Let me see, just off the top of my head I can think of these sources of help, all of which I've found to be quite useful in the past: Man pages, READMEs and other docs included with the software package, FAQs and forums and online docs at the relevant website, the distro builders users forums, any number of other online forums, the Linux oriented newsgroups, IRC, Google fer chissakes... How many sources do you need?
Yes I have seen Windows help system, and I'm not impressed...

Re:Linux (3, Insightful)

ozmanjusri (601766) | more than 8 years ago | (#13583082)

Ever seen a help system for a Linux distro?

Well, there's that little red-and-white lifesaver icon. That'll bring up the help system in Gnome or KDE. Then there's the speech bubble with the ? in it, that'll give you context-sensitive help. Or you could just start the KDE help center app and search in that. Or maybe you could open a terminal and type "apropos " and Linux would tell you which commands are relevant. Then you could type "man " or "info " and get some compact reading material. If you're still stuck, you could look into whichever distro you're using's forums. People there are almost always ready to assist. Or you could pay for commercial support - plenty of people willing to take money for tech support. Then there's http://www.linuxhelp.net/ [linuxhelp.net] , which seems quite, umm, helpful. Typing "linux help" into a search engine will give you just under two hundred million hits to look into too - maybe one of those might be useful, do you think? Of course, for the traditionalists, there's always usenet. If you log onto any of the several hundred groups devoted to the various flavours of Linux, there just might be something to look at perhaps? Or maybe there's a local Linux User Group you could phone and talk to a real geek.

Apart from that, you're right. Linux does really leave you high and dry.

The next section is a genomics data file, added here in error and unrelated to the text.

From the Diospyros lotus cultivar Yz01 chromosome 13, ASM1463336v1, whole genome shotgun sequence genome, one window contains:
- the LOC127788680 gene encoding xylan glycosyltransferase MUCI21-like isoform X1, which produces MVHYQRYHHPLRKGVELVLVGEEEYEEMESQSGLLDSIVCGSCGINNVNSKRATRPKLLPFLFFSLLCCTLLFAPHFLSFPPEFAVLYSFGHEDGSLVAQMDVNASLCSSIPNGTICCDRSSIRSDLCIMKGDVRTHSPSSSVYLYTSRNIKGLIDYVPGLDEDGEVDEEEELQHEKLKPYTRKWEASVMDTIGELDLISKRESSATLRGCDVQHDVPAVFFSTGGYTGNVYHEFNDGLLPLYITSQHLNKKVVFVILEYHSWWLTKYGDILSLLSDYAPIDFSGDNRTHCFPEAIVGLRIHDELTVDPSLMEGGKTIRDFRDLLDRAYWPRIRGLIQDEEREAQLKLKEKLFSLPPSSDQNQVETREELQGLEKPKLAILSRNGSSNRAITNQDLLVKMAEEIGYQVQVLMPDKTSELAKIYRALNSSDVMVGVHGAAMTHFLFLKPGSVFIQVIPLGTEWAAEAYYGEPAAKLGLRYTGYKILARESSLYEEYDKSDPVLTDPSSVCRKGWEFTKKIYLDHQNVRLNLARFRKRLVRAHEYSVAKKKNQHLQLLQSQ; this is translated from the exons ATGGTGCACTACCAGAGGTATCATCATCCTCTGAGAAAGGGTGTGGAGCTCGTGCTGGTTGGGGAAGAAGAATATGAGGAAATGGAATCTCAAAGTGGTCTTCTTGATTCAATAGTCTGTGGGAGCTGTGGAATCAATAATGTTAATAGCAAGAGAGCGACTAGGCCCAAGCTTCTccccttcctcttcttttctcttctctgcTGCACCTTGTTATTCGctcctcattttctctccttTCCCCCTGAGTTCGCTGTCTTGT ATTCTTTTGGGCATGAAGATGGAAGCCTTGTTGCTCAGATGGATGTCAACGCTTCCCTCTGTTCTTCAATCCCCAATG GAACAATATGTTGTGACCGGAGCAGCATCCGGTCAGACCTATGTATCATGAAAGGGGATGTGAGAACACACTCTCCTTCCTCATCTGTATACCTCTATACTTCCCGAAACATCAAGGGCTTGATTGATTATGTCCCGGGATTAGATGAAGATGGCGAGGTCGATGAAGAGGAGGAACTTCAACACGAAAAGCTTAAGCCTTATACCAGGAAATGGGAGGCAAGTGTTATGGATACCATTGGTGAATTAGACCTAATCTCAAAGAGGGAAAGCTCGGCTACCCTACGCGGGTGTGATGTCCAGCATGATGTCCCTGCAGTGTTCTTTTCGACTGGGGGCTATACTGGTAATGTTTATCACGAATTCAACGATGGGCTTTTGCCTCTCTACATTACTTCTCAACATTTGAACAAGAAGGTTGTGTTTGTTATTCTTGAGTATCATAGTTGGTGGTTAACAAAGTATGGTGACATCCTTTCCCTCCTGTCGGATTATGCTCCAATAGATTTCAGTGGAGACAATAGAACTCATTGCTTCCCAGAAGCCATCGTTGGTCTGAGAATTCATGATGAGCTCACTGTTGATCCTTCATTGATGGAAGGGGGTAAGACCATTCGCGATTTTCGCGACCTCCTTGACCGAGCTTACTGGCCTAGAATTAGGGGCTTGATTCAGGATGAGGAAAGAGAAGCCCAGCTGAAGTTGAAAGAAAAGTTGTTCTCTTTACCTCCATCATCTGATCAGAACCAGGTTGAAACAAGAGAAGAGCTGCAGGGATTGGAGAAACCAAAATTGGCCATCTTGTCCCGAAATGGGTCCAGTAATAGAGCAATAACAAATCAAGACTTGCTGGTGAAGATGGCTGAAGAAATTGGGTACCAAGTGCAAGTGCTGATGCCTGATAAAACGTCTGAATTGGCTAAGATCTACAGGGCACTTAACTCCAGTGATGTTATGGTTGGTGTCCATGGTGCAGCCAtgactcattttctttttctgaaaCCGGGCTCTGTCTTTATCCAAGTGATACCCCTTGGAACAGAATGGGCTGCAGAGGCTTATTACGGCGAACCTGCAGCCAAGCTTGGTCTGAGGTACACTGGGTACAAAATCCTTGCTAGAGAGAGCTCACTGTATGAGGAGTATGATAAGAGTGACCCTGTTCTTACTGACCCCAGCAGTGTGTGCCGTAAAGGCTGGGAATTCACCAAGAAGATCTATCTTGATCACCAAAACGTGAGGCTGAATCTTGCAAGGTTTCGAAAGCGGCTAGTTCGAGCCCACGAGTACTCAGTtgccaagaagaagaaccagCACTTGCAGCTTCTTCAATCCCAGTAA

Re:Linux (1)

Mechcozmo (871146) | more than 8 years ago | (#13583119)

So what it boils down to is, Linux comprises of a half-dozen different help systems that don't work with each other.

Pay for support? Whatever happened to "free as in beer"?

And the forums I found tended to be: "Do this and then try some and then if that doesn't work, just start recompiling things."

In short, Linux was a great OS. But I couldn't get help for it without paying, or without giving myself a headache.

Re:Linux (1)

ozmanjusri (601766) | more than 8 years ago | (#13583199)

So what it boils down to is, Linux comprises of a half-dozen different help systems that don't work with each other.

No, what it boils down to is that you've never used Linux, or you'd know the KDE/Gnome help systems bring the man and info pages into the same interface.

Look, it was a good try at an astroturf, so well done for effort - but face facts - you've failed. Give it up.

Re:Linux (1)

Tesral (630142) | more than 8 years ago | (#13582828)

I'm a classic end user. I installed Linux myself, use it myself with the occasional question to "tech support", my friends. It isn't rocket science. And no, not one machine. I have three installs on three different computers and one is a laptop. No that is not much compared to a pro. But once it was working, I stopped installing it. Installs are not my idea of fun. Installing Linux can be as hard as you make it, or as easy as you make it. That said.

The main cause of secure problems is stupid people. Laptops should be so locked down there users can barely do e-mail, or the user should be trained to not be stupid. Laptops must be treated as what they are, a door into your business. Businesses would not leave the physical doors unlocked, and they shouldn't leave the virtual doors unlocked.

Re:Linux (0)

Anonymous Coward | more than 8 years ago | (#13582876)

The main cause of secure problems is stupid people.

*Sigh*. This is the sort of attitude that gives us Microsoft Bob.

Laptops should be so locked down there users can barely do e-mail, or the user should be trained to not be stupid.

If you can barely do email, what's the point of having a computer?

If it requires special training for people "to not be stupid", doesn't that automatically make the problem *untrained* users, not *stupid* ones? Or do you actually think that these are the same thing?

Re:Linux (1)

SoloFlyer2 (872483) | more than 8 years ago | (#13582856)

Pfft I dont know when the last time you installed Linux was but I can install Debian in less time that it takes to install Windows. Not to mention that when I install Windows I then have to go and install Office and all the associated patches etc...

Insert Debian CD answer a few simple questions and you end up with a useable OS you want office?